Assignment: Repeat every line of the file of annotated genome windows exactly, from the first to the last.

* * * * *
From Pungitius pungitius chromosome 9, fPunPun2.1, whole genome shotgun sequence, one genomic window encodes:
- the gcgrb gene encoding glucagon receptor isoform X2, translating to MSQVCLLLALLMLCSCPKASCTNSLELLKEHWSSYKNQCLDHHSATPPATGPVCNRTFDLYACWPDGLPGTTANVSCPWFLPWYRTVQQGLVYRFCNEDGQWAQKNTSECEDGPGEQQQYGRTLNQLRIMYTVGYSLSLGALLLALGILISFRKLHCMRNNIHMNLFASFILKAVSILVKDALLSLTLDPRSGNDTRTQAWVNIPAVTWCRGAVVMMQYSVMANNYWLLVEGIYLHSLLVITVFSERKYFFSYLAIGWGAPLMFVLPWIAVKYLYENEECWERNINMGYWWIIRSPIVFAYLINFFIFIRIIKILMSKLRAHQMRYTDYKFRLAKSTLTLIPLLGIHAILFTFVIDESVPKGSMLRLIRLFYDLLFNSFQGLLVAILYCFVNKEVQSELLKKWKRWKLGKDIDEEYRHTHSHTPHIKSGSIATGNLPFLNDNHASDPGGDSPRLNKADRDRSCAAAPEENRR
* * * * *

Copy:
From Pungitius pungitius chromosome 9, fPunPun2.1, whole genome shotgun sequence, one genomic window encodes:
- the gcgrb gene encoding glucagon receptor isoform X2, translating to MSQVCLLLALLMLCSCPKASCTNSLELLKEHWSSYKNQCLDHHSATPPATGPVCNRTFDLYACWPDGLPGTTANVSCPWFLPWYRTVQQGLVYRFCNEDGQWAQKNTSECEDGPGEQQQYGRTLNQLRIMYTVGYSLSLGALLLALGILISFRKLHCMRNNIHMNLFASFILKAVSILVKDALLSLTLDPRSGNDTRTQAWVNIPAVTWCRGAVVMMQYSVMANNYWLLVEGIYLHSLLVITVFSERKYFFSYLAIGWGAPLMFVLPWIAVKYLYENEECWERNINMGYWWIIRSPIVFAYLINFFIFIRIIKILMSKLRAHQMRYTDYKFRLAKSTLTLIPLLGIHAILFTFVIDESVPKGSMLRLIRLFYDLLFNSFQGLLVAILYCFVNKEVQSELLKKWKRWKLGKDIDEEYRHTHSHTPHIKSGSIATGNLPFLNDNHASDPGGDSPRLNKADRDRSCAAAPEENRR